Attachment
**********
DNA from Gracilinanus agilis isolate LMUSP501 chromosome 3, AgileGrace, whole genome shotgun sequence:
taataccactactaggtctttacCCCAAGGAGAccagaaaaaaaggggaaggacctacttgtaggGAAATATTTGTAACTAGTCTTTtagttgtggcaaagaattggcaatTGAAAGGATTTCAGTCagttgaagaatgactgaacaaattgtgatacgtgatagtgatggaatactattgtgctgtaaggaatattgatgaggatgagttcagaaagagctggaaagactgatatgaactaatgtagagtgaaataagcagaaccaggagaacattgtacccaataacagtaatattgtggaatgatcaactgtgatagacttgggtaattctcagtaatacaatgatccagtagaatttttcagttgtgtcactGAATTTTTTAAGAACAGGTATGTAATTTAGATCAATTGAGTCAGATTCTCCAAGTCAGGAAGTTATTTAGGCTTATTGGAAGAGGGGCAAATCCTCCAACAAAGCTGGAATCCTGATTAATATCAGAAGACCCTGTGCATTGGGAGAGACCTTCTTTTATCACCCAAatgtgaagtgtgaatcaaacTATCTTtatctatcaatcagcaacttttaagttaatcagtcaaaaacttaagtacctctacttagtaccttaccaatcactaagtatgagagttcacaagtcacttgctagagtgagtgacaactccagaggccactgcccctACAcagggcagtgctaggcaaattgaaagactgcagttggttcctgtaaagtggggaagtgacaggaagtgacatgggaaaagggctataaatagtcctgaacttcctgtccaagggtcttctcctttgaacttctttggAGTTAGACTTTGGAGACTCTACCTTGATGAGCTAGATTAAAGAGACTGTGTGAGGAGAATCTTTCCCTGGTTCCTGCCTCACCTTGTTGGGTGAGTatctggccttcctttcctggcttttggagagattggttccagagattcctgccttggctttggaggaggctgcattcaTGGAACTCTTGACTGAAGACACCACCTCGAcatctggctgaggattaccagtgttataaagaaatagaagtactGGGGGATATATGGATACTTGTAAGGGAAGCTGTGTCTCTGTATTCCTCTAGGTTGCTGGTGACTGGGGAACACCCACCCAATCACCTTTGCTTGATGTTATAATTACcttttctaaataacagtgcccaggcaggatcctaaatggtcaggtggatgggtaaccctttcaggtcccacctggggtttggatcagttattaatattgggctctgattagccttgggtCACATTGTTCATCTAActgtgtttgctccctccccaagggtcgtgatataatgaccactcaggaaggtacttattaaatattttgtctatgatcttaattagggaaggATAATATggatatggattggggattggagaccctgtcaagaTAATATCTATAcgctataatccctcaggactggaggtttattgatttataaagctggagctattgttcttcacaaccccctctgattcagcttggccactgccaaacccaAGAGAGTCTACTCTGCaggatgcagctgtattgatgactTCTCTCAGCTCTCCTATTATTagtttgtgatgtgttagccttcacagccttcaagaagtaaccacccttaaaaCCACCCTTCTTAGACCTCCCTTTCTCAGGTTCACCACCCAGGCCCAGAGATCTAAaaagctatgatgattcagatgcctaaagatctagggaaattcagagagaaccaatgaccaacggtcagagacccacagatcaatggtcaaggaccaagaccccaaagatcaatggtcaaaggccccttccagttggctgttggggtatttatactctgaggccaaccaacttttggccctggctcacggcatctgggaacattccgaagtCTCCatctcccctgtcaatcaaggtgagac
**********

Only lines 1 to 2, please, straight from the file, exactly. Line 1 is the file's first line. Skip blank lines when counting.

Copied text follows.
DNA from Gracilinanus agilis isolate LMUSP501 chromosome 3, AgileGrace, whole genome shotgun sequence:
taataccactactaggtctttacCCCAAGGAGAccagaaaaaaaggggaaggacctacttgtaggGAAATATTTGTAACTAGTCTTTtagttgtggcaaagaattggcaatTGAAAGGATTTCAGTCagttgaagaatgactgaacaaattgtgatacgtgatagtgatggaatactattgtgctgtaaggaatattgatgaggatgagttcagaaagagctggaaagactgatatgaactaatgtagagtgaaataagcagaaccaggagaacattgtacccaataacagtaatattgtggaatgatcaactgtgatagacttgggtaattctcagtaatacaatgatccagtagaatttttcagttgtgtcactGAATTTTTTAAGAACAGGTATGTAATTTAGATCAATTGAGTCAGATTCTCCAAGTCAGGAAGTTATTTAGGCTTATTGGAAGAGGGGCAAATCCTCCAACAAAGCTGGAATCCTGATTAATATCAGAAGACCCTGTGCATTGGGAGAGACCTTCTTTTATCACCCAAatgtgaagtgtgaatcaaacTATCTTtatctatcaatcagcaacttttaagttaatcagtcaaaaacttaagtacctctacttagtaccttaccaatcactaagtatgagagttcacaagtcacttgctagagtgagtgacaactccagaggccactgcccctACAcagggcagtgctaggcaaattgaaagactgcagttggttcctgtaaagtggggaagtgacaggaagtgacatgggaaaagggctataaatagtcctgaacttcctgtccaagggtcttctcctttgaacttctttggAGTTAGACTTTGGAGACTCTACCTTGATGAGCTAGATTAAAGAGACTGTGTGAGGAGAATCTTTCCCTGGTTCCTGCCTCACCTTGTTGGGTGAGTatctggccttcctttcctggcttttggagagattggttccagagattcctgccttggctttggaggaggctgcattcaTGGAACTCTTGACTGAAGACACCACCTCGAcatctggctgaggattaccagtgttataaagaaatagaagtactGGGGGATATATGGATACTTGTAAGGGAAGCTGTGTCTCTGTATTCCTCTAGGTTGCTGGTGACTGGGGAACACCCACCCAATCACCTTTGCTTGATGTTATAATTACcttttctaaataacagtgcccaggcaggatcctaaatggtcaggtggatgggtaaccctttcaggtcccacctggggtttggatcagttattaatattgggctctgattagccttgggtCACATTGTTCATCTAActgtgtttgctccctccccaagggtcgtgatataatgaccactcaggaaggtacttattaaatattttgtctatgatcttaattagggaaggATAATATggatatggattggggattggagaccctgtcaagaTAATATCTATAcgctataatccctcaggactggaggtttattgatttataaagctggagctattgttcttcacaaccccctctgattcagcttggccactgccaaacccaAGAGAGTCTACTCTGCaggatgcagctgtattgatgactTCTCTCAGCTCTCCTATTATTagtttgtgatgtgttagccttcacagccttcaagaagtaaccacccttaaaaCCACCCTTCTTAGACCTCCCTTTCTCAGGTTCACCACCCAGGCCCAGAGATCTAAaaagctatgatgattcagatgcctaaagatctagggaaattcagagagaaccaatgaccaacggtcagagacccacagatcaatggtcaaggaccaagaccccaaagatcaatggtcaaaggccccttccagttggctgttggggtatttatactctgaggccaaccaacttttggccctggctcacggcatctgggaacattccgaagtCTCCatctcccctgtcaatcaaggtgagac